3.3 Small RNA sequence classification and annotation
After removing contamination, all clean reads that were 18 nt and above in length were used for genome localization, classification, and annotation. First, small RNA sequences were aligned with non-coding small RNA and RNA repeat sequences, introns, and exons in Rfam database 11.0 and NCBI GenBank database. Results are shown in Fig. 2a, b, c, and d. Alignment results showed that most of the small RNAs in the UFO (Fig. 2a), USO (Fig. 2b), UFU (Fig. 2c), and USU (Fig. 2d) databases were miRNAs. Following that, known and unknown miRNAs in the two databases were used as data sources for subsequent analysis.
3.4 Analysis of differentially expressed miRNAs between UF and US group
Compared with the US group, 16 significant differentially expressed miRNAs were found in the UFO libraries, of which 4 and 12 were known and unknown miRNAs, respectively. Among these miRNAs, the four known miRNAs were upregulated (Table 2). At the same time, 54 significant differentially expressed miRNAs were found in the UFU libraries, of which 5 and 49 were known and unknown miRNAs, respectively. Among these five known miRNAs, two were upregulated, and three were downregulated. Table 2 shows some known differentially expressed miRNAs. It should be worth noting that we found one common differentially expressed miRNA in the ovary and uterus libraries, which was oar-miR-200a. In addition, Table 3 shows the position and mature sequences of the 12 most significant differentially expressed unknown miRNAs from the UF and US libraries in the genome.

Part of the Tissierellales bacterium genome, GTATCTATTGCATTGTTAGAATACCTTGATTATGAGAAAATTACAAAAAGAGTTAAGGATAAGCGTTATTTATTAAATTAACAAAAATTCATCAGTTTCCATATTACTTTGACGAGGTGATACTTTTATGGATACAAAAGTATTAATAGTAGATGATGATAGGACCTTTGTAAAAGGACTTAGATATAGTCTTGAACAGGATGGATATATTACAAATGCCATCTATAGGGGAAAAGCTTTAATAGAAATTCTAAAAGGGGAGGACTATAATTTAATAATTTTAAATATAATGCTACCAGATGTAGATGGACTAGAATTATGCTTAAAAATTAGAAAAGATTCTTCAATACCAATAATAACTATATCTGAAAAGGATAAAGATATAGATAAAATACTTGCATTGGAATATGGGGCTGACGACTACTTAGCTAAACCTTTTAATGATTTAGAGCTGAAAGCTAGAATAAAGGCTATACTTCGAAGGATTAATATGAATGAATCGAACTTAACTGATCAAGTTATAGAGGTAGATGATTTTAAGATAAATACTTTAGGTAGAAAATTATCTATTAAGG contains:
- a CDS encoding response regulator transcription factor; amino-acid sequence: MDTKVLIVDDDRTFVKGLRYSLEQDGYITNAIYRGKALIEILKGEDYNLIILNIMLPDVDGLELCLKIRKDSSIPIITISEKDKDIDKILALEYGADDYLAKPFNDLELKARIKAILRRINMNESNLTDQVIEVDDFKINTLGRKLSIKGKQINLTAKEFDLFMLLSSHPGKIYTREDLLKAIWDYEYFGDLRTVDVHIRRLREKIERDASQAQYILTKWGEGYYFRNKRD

3.5 Real-time fluorescence quantitative PCR validation of the libraries
To further validate the reliability of the four miRNA libraries, we randomly selected six differentially expressed miRNAs from the ovary and uterus libraries, including four known miRNAs and two unknown miRNAs for RT-PCR validation. The 2−ΔΔCt method was used to calculate the relative expression level of the aforementioned miRNAs (Fig. 3a and b). Results showed that the expression level differences and library sequencing high-throughput differences of the six miRNAs were consistent, indicating that the ovary and uterus library data obtained are trustworthy and reliable.